encouraged him to join the company, about thirty in all. He

passed the examination and entered Yale College. Teaching

common school, singing school and engaging in various other

Joseph Badger, the First Western Reserve Missionary

Joseph Badger, the First Western Reserve Missionary. 15

kinds of labor and studying with the same energy shown in his

patriotic defense of his country, he won his way and graduated

in September, 1785.

During 1786 he taught school and pursued the study of

theology under the direction of Mr. Leavenworth in Waterbury.

In the Spring of 1787 he was invited to a charge in Vermont,

but on account of the excitement occasioned by Shay's Insur-

rection he did not go, but accepted an invitation to preach in

Blandford, Massachusetts. Here he was ordained on the 24th

of October, 1800.

November 15, 1800, under the call of the Connecticut Mis-

sionary Society, he took up his first journey to the Connecticut

Western Reserve. From this time for forty-seven years his life

was to be spent upon the soil of what is now the state of Ohio.

From 1780 to 1800, while the student life of Joseph Badger

was passing in New England, and while he was getting ready

for his task in the Ohio country, events of epochal importance

were taking place in that vast region. Following the Revolu-

tionary struggle the pioneers began to push toward the new land,

where the young Washington had gone as a surveyor of the

Virginia Company and about which Christopher Gist had reported

to the Ohio Company in Connecticut. Tales of wonderful and

bewildering character had found their way back along the forests'

paths and had set on fire the enthusiastic ambitions of young

men and women with their budding families, so that pilgrims

were seeking new homes in the shadows of mighty trees and on

the banks of winding, beautiful rivers; only to be participants in

the dark and bloody scenes which marked the pioneer days of

Western Pennsylvania, West Virginia, Kentucky, and the Ohio

land, which comprised vastly more than what is now known as


In 1778, when Joseph Badger, worn and exhausted, returned

to his home in Connecticut, after rendering faithful service of

incalculable value at Bethlehem and Nazareth, as an attendant

upon the sick soldiers, he little thought that from these villages

would go the simple-hearted Moravians that had shown such

friendship to him and the men under his care, to be the center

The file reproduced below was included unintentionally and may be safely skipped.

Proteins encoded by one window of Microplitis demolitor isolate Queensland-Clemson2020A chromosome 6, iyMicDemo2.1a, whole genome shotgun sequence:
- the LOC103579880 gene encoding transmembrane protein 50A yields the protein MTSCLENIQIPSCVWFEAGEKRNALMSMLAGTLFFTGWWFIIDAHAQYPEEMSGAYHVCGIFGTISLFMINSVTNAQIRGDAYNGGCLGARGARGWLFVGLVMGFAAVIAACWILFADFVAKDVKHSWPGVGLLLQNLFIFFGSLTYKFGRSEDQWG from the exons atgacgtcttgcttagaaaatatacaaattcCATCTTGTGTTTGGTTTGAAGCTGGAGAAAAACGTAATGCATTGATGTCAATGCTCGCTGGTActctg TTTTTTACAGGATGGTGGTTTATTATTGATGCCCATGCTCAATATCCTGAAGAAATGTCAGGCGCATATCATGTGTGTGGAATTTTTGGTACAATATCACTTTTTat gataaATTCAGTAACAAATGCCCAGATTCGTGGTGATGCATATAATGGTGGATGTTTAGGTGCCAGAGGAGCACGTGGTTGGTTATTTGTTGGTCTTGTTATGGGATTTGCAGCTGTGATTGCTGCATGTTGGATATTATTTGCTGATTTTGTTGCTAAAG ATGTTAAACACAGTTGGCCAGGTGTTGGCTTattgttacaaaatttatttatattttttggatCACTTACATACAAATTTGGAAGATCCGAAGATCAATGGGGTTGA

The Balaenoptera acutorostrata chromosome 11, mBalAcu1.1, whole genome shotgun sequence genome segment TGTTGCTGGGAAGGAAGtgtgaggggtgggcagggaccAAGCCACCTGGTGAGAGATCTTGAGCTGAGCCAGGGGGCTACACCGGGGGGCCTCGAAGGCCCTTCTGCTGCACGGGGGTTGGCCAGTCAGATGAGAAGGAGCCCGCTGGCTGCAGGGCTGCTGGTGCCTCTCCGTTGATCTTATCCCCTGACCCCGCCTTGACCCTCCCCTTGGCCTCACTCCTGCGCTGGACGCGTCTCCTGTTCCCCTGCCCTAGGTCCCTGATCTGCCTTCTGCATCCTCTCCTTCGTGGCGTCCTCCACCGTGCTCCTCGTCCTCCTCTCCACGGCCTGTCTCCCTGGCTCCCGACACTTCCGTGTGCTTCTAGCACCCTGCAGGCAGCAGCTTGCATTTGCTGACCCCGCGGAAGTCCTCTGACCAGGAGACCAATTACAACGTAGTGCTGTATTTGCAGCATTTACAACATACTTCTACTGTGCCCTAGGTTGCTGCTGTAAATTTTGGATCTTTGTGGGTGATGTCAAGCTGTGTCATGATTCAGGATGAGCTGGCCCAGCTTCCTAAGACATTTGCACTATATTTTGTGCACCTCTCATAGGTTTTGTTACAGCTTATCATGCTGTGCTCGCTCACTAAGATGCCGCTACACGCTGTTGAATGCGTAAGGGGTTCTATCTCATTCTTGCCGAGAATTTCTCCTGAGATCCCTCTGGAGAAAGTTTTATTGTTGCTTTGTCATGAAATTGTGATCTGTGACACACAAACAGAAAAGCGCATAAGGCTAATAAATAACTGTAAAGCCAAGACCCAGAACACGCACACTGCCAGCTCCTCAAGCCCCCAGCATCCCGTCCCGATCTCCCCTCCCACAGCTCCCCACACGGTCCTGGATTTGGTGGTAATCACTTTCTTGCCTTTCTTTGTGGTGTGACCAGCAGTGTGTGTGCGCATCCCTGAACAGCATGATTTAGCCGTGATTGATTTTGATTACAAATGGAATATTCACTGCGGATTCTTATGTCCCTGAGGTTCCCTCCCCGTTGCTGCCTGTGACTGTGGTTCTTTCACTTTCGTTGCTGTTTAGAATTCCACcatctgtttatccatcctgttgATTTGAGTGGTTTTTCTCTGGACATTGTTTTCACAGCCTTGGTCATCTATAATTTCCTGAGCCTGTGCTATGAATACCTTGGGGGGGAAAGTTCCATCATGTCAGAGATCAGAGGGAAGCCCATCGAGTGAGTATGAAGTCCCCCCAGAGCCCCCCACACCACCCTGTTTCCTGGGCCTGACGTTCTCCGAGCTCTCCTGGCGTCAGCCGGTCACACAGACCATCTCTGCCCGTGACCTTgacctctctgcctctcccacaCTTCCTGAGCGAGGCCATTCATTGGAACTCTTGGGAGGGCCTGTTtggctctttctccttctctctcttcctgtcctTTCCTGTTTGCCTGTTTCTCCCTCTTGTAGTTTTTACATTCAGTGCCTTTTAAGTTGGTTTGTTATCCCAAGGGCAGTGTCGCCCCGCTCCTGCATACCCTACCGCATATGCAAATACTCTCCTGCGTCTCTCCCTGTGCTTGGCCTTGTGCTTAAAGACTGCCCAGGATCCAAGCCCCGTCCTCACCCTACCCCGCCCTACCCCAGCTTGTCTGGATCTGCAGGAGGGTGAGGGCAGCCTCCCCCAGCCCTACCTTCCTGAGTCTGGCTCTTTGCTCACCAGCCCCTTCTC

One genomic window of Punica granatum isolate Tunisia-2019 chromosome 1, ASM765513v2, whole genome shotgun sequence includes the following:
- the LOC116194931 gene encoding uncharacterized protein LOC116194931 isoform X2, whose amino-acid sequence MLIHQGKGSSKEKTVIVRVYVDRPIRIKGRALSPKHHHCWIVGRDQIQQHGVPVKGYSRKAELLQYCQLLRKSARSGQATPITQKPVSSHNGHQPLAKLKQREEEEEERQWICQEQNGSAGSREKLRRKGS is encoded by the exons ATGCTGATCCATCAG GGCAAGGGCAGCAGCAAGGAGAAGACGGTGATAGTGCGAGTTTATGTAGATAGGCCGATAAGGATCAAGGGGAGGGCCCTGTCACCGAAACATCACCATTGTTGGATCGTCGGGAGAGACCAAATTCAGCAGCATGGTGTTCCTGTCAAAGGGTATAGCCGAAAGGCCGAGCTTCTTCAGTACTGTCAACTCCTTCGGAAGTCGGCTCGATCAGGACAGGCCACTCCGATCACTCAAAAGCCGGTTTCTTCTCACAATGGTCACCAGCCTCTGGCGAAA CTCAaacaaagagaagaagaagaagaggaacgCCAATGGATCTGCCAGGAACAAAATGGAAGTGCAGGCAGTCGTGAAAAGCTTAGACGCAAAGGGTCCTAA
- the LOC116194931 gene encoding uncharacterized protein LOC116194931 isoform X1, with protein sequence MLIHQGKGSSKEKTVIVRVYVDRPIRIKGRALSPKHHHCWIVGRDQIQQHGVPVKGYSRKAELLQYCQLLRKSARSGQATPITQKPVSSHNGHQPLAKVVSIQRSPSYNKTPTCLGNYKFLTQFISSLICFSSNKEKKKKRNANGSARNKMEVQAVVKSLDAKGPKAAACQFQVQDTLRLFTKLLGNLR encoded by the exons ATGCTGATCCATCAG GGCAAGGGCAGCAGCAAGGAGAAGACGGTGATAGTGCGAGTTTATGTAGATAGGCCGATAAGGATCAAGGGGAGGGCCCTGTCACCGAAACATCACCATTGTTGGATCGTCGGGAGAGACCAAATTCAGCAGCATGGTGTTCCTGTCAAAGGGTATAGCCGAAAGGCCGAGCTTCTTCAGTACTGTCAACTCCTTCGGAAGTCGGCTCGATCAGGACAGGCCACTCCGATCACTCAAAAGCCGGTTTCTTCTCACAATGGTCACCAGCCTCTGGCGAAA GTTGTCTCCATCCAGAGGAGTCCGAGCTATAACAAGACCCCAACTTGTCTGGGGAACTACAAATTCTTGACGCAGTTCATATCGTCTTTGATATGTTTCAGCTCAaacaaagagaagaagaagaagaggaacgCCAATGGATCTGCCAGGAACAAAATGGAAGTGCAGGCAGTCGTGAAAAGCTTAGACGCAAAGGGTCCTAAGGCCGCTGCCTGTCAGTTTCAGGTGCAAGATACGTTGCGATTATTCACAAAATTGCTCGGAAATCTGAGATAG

of events and circumstances that have made Salem, Gnaden-

16 Ohio Arch

16       Ohio Arch. and Hist. Society Publications.

hutten and other settlements synonymous with martyrdom in

which Christian red men and white men were both innocent

victims of the cruelty of red and white savages.

The stories of those years in the West have been told by

the men who had part in them and are among the heirlooms of

our Western annals and have been collected by diligent students

of that period, and, though the narratives make our blood course

violently, we are mindful that the deeds of those early men and

women are immortal and laid the superstructure of the common-

wealths which are the pride of a mighty nation.

The pioneer work, however, was not all done in the year

1800, else the missionary societies had not seen the necessity of

sending others to take up further tasks at the beginning of the

new century. States were yet to be cut out of the magnificent

territory that was just beginning to reveal its splendor and pro-

ductivity. Ohio the Beautiful had not at this time been set apart

by itself to develop an individuality of its own that has given it

one of the proudest positions among the sisterhood of states.

Here and there, separated by long stretches of forest, were

single families or little groups, brave to encounter the difficulties

that stood in the way of productive effort or to defend themselves

against the wild life in man and beast which endangered them

on every hand. The making of a great state from what was on

the ground in the way of civilizing material in the first year of

the nineteenth century was a tremendous task. It was to this

that the young missionary came with his family in that beginning

year, at the age of forty-three, and there he was to labor through

all the vicissitudes of pioneer life during another period as long

as that over which he had already come.

The decision of the Connecticut Missionary Society to send

Mr. Badger to the Western Reserve followed a call to him to

take up work among the Black River settlements. He consented

to their final plan, and, leaving his family, started on his western

journey of between 600 and 700 miles on November 15, 1800.

Crossing the Hudson at Newburg, he traveled through Goshen,

Sussex Court House, N. J., and across the Delaware into Penn-

sylvania. He crossed the Alleghany Mountains amidst raging

snow storms and reached Pittsburgh the middle of December.

Joseph Badger, the First Western Reserve Missionary

Joseph Badger, the First Western Reserve Missionary. 17

Leaving there on the 14th, he preached along the way and came

to Youngstown, within the bounds of the Reserve, on the last

Sunday of the year.

The narrative of the difficulties met and overcome in this

journey is thrilling indeed. Climbing mountain passes; swim-

ming his horse through dangerous fords in rivers; journeying

for miles without looking into a human countenance or seeing a

dwelling place of man. Tired and hungry most of the time, he